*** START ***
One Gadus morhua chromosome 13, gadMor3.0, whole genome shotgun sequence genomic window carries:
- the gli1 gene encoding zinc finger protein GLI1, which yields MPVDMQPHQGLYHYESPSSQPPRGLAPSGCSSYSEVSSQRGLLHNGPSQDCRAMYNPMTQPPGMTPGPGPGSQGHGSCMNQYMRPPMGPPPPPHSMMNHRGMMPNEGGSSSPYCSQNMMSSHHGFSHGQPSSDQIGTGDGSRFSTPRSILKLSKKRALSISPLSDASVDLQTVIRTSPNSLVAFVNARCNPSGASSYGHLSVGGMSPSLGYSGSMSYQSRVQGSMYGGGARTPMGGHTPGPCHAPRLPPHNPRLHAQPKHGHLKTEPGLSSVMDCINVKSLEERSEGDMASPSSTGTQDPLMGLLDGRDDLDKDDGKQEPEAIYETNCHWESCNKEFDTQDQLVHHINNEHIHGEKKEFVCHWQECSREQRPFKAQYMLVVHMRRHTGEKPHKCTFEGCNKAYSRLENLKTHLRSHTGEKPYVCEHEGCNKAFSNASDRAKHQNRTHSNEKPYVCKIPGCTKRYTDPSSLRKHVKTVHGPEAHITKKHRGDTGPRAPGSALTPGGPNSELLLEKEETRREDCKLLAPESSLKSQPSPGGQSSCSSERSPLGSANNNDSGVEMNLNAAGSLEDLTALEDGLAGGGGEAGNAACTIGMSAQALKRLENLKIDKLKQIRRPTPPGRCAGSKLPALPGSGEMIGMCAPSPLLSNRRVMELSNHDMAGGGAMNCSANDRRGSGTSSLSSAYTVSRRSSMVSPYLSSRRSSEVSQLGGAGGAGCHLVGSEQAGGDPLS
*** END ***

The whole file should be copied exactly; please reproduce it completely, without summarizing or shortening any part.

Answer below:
One Gadus morhua chromosome 13, gadMor3.0, whole genome shotgun sequence genomic window carries:
- the gli1 gene encoding zinc finger protein GLI1, which yields MPVDMQPHQGLYHYESPSSQPPRGLAPSGCSSYSEVSSQRGLLHNGPSQDCRAMYNPMTQPPGMTPGPGPGSQGHGSCMNQYMRPPMGPPPPPHSMMNHRGMMPNEGGSSSPYCSQNMMSSHHGFSHGQPSSDQIGTGDGSRFSTPRSILKLSKKRALSISPLSDASVDLQTVIRTSPNSLVAFVNARCNPSGASSYGHLSVGGMSPSLGYSGSMSYQSRVQGSMYGGGARTPMGGHTPGPCHAPRLPPHNPRLHAQPKHGHLKTEPGLSSVMDCINVKSLEERSEGDMASPSSTGTQDPLMGLLDGRDDLDKDDGKQEPEAIYETNCHWESCNKEFDTQDQLVHHINNEHIHGEKKEFVCHWQECSREQRPFKAQYMLVVHMRRHTGEKPHKCTFEGCNKAYSRLENLKTHLRSHTGEKPYVCEHEGCNKAFSNASDRAKHQNRTHSNEKPYVCKIPGCTKRYTDPSSLRKHVKTVHGPEAHITKKHRGDTGPRAPGSALTPGGPNSELLLEKEETRREDCKLLAPESSLKSQPSPGGQSSCSSERSPLGSANNNDSGVEMNLNAAGSLEDLTALEDGLAGGGGEAGNAACTIGMSAQALKRLENLKIDKLKQIRRPTPPGRCAGSKLPALPGSGEMIGMCAPSPLLSNRRVMELSNHDMAGGGAMNCSANDRRGSGTSSLSSAYTVSRRSSMVSPYLSSRRSSEVSQLGGAGGAGCHLVGSEQAGGDPLS